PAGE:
Houston also sees ten times the fatal crashes as Amarillo, which is the tenth-deadliest city in Texas.

RankMost dangerous citiesFatal accidents, 2010-2019
3San Antonio1403
4Fort Worth759
6El Paso552
7Corpus Christi272

Urban vs. rural: Two-thirds of Texas fatalities happen near a city

Roadways near major Texas cities are deadlier than in its rural plains. In 2019, 2,020 fatal crashes happened near a city, compared to 1,269 in rural areas.

Historically, the difference between the landscapes is closer. From 2010 to 2019, 17,624 fatal crashes happened near a city, while 13,690 happened in the countryside.

Safest cities for driving in Texas

Over 200 Texan cities have reported one fatal car accident spanning 10 years from 2010 to 2019. See whether your community ranks as one of the safest cities for driving in Texas.

Late evening is the deadliest time to drive in Texas

The deadliest hours for driving in Texas are the hours between 8 p.m. and midnight. During the late evening, 723 deadly accidents happened in 2019, a number higher than usual.

Over a 10-year span, Texas averages 664 fatal crashes during the same hours.

Time of dayHoursFatal accidents, 2019Fatal accidents, 2010-2019
Overnight12:00 midnight to 3:59 a.m.5585863
Early morning4:00 a.m. to 7:59 a.m.4794570
Late morning8:00 a.m. to 11:59 a.m.3773489
Afternoon12:00 noon to 4 p.m.5154797
Early evening4 p.m. to 8 p.m.6426015
Late evening8 p.m. to 11:59 p.m.7236640

Saturday is the riskiest day on Texas roads

The riskiest days on the road happen after Texans clock out for the weekend. Saturday gets the brunt of serious accidents with 5,804 over 10 years.

Sunday historically rang in as the second-deadliest day for driving, although Friday took that spot in 2019.

Day of weekFatal accidents, 2019Fatal accidents, 2010-2019

October is the most dangerous month for driving in Texas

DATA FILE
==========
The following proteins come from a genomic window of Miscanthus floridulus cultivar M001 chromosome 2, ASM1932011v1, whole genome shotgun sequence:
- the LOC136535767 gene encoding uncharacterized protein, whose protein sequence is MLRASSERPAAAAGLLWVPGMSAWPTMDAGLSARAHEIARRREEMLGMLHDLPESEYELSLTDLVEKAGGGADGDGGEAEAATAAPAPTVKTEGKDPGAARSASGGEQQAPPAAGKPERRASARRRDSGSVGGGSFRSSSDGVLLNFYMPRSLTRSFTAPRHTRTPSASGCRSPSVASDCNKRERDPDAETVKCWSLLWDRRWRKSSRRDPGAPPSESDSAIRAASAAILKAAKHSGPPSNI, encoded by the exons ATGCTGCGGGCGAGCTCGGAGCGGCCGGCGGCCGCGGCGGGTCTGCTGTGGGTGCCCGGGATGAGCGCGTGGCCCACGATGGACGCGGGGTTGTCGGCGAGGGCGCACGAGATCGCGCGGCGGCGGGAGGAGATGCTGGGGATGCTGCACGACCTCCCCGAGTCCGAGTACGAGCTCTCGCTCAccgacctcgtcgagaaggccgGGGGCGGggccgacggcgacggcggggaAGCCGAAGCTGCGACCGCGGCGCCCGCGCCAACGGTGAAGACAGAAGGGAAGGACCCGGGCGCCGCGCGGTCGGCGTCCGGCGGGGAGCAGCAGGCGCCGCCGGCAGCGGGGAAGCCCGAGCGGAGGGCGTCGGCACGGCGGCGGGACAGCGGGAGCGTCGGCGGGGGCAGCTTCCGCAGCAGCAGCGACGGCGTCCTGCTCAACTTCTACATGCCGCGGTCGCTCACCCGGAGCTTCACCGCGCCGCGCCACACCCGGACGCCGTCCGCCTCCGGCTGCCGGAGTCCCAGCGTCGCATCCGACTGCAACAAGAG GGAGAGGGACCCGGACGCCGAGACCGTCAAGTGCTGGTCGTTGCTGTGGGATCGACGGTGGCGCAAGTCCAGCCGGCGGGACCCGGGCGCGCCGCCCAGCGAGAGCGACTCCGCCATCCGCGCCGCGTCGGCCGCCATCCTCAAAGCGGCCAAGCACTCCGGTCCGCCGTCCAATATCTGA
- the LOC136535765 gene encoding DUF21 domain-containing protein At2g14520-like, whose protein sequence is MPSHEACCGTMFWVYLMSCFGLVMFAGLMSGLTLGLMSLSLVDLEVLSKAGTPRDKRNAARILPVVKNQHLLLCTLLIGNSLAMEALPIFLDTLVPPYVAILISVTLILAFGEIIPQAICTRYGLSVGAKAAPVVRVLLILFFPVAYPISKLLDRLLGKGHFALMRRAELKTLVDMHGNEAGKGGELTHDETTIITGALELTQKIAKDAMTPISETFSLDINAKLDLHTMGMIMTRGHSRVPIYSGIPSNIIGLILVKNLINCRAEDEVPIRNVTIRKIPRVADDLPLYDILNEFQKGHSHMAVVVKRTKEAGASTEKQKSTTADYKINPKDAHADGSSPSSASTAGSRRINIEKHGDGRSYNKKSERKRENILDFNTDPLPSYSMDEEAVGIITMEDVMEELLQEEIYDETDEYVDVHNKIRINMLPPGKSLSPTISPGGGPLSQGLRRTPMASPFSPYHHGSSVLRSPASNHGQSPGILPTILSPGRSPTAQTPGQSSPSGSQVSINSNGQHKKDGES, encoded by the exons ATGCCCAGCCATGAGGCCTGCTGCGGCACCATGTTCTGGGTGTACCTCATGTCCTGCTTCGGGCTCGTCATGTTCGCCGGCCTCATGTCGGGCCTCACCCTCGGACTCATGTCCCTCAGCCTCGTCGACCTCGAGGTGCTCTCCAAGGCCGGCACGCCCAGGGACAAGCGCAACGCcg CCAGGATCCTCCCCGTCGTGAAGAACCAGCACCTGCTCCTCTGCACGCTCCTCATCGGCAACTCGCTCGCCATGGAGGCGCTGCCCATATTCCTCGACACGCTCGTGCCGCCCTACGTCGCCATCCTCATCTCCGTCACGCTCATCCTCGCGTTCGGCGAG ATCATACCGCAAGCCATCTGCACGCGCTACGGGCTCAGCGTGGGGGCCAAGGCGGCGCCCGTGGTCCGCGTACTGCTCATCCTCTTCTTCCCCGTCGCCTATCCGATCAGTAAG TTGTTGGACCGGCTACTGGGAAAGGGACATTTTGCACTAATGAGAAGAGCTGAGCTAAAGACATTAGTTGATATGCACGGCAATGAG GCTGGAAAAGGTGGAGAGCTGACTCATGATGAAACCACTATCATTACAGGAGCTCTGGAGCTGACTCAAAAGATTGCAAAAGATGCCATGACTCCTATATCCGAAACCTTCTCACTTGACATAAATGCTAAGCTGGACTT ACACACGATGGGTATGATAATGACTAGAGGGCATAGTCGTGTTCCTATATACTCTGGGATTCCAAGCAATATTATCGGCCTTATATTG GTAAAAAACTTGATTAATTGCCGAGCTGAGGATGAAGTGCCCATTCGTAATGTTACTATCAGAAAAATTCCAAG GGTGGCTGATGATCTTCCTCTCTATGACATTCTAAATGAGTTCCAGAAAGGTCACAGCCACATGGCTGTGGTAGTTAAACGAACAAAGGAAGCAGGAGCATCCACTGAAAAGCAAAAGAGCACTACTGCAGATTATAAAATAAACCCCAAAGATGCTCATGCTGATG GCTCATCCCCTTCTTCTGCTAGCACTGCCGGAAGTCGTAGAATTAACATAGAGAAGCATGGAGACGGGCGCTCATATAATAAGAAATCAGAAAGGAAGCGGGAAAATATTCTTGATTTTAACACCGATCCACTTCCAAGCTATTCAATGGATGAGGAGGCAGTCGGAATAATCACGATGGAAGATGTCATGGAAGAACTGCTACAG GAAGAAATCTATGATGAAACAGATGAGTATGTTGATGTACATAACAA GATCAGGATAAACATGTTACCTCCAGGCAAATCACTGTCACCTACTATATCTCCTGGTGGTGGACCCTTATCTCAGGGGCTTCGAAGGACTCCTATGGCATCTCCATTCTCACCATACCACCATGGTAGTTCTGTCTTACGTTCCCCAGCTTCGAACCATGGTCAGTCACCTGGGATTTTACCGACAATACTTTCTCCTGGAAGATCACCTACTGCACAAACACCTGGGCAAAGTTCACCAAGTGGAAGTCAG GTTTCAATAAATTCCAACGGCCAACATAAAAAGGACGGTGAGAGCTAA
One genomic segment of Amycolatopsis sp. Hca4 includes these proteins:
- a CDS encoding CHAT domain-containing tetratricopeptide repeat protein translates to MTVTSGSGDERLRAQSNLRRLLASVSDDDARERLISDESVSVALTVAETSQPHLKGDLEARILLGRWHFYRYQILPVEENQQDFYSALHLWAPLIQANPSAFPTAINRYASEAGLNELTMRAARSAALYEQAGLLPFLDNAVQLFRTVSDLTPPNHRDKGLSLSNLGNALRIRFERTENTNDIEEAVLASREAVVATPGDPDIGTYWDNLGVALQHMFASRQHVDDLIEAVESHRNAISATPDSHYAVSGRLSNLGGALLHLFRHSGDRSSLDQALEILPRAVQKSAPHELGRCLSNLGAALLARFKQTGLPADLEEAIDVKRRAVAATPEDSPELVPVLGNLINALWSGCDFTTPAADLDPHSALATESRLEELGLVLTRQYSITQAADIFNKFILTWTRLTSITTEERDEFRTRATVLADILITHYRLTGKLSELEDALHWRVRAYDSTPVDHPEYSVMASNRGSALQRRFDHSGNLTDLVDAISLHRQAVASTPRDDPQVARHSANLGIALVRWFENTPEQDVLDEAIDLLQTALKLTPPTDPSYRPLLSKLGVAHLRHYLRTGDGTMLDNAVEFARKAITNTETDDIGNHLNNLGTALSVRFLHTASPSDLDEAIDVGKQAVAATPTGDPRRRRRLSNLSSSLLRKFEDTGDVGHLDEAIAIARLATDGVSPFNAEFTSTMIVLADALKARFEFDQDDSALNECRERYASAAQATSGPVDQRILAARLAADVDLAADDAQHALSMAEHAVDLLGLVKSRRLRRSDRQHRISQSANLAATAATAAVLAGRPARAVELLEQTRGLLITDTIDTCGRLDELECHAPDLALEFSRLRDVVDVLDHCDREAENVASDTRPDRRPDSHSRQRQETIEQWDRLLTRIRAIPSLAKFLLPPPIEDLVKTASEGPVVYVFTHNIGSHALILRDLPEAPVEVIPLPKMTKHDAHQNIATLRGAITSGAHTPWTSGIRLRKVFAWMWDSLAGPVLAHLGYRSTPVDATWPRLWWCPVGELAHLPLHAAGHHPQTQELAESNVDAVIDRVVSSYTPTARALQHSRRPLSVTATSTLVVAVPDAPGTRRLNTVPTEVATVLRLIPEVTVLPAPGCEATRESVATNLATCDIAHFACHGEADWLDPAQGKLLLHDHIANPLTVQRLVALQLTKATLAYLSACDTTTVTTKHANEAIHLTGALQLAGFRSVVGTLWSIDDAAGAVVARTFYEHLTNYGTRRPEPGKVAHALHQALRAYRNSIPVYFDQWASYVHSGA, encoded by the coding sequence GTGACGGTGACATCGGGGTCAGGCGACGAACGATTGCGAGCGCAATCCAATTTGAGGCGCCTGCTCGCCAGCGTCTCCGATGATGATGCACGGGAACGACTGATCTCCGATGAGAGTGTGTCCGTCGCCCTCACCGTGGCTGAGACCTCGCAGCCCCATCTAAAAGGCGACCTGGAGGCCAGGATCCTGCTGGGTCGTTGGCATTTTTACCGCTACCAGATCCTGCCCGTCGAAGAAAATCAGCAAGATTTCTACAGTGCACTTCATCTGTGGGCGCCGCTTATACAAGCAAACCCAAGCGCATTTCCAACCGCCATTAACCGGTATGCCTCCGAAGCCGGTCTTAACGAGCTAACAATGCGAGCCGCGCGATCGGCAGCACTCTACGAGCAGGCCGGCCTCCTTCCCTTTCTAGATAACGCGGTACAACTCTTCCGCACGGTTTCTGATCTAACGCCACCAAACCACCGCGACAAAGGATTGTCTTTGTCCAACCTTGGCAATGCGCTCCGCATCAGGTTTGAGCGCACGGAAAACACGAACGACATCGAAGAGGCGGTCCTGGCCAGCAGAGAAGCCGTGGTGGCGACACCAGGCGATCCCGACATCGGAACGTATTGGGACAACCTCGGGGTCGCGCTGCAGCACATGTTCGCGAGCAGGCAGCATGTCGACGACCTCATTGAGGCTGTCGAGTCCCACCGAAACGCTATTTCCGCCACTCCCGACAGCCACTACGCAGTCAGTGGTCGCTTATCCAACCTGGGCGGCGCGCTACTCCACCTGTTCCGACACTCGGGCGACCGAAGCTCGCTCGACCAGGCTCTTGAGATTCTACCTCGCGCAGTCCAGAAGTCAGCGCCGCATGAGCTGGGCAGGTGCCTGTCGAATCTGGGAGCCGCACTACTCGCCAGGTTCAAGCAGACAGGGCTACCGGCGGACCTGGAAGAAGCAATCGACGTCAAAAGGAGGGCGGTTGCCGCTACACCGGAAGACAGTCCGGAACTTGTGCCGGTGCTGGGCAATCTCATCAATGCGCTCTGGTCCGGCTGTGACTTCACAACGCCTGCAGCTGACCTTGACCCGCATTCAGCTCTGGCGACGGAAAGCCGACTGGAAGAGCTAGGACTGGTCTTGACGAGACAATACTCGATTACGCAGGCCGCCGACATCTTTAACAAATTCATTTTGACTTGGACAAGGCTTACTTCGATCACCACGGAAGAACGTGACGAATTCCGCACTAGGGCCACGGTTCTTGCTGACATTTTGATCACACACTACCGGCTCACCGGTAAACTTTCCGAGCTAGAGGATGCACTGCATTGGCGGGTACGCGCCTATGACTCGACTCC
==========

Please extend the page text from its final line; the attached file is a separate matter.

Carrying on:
October trends as the deadliest month for Texans to drive with nearly 2,900 fatal crashes over 10 years.

November and July follow, likely because of family gatherings and people traveling for vacation during these months.

MonthFatal accidents, 2019Fatal accidents, 2010-2019

Cloudy skies connected to 18% of Texas fatal accidents

Cloudy skies are the biggest instigator of deadly weather-related crashes in Texas. In 2019, cloudy weather led to 600 deadly crashes, making up 18% of all Texas’s fatal accidents. From 2010 to 2019, an average of 521 fatal crashes happen each year due to cloudy conditions.

Rain is another top cause of weather-related crashes, leading to 2,062 fatal accidents over 10 years.

The majority of deadly crashes involve one vehicle

The deadliest kind of accident in the Lone Star State is a single-vehicle crash. Crashes with one vehicle led to 1,773 fatal crashes in 2019, accounting for 54% of all Texas’s deadly crashes that year.

Across 10 years, single-vehicle crashes total 17,463, making up 56% of all deadly car accidents.

Number of vehicles involved in fatal crashes20192010-2019
Single vehicle1,77317,463
Two vehicles1,24711,560
More than two vehicles2742,357


We used the NHTSA’s Fatality and Injury Reporting Tool to compile information about fatal car accidents and the people killed in car accidents in Texas. We compared data from 2019 as well as data spanning 10 years from 2010-2019.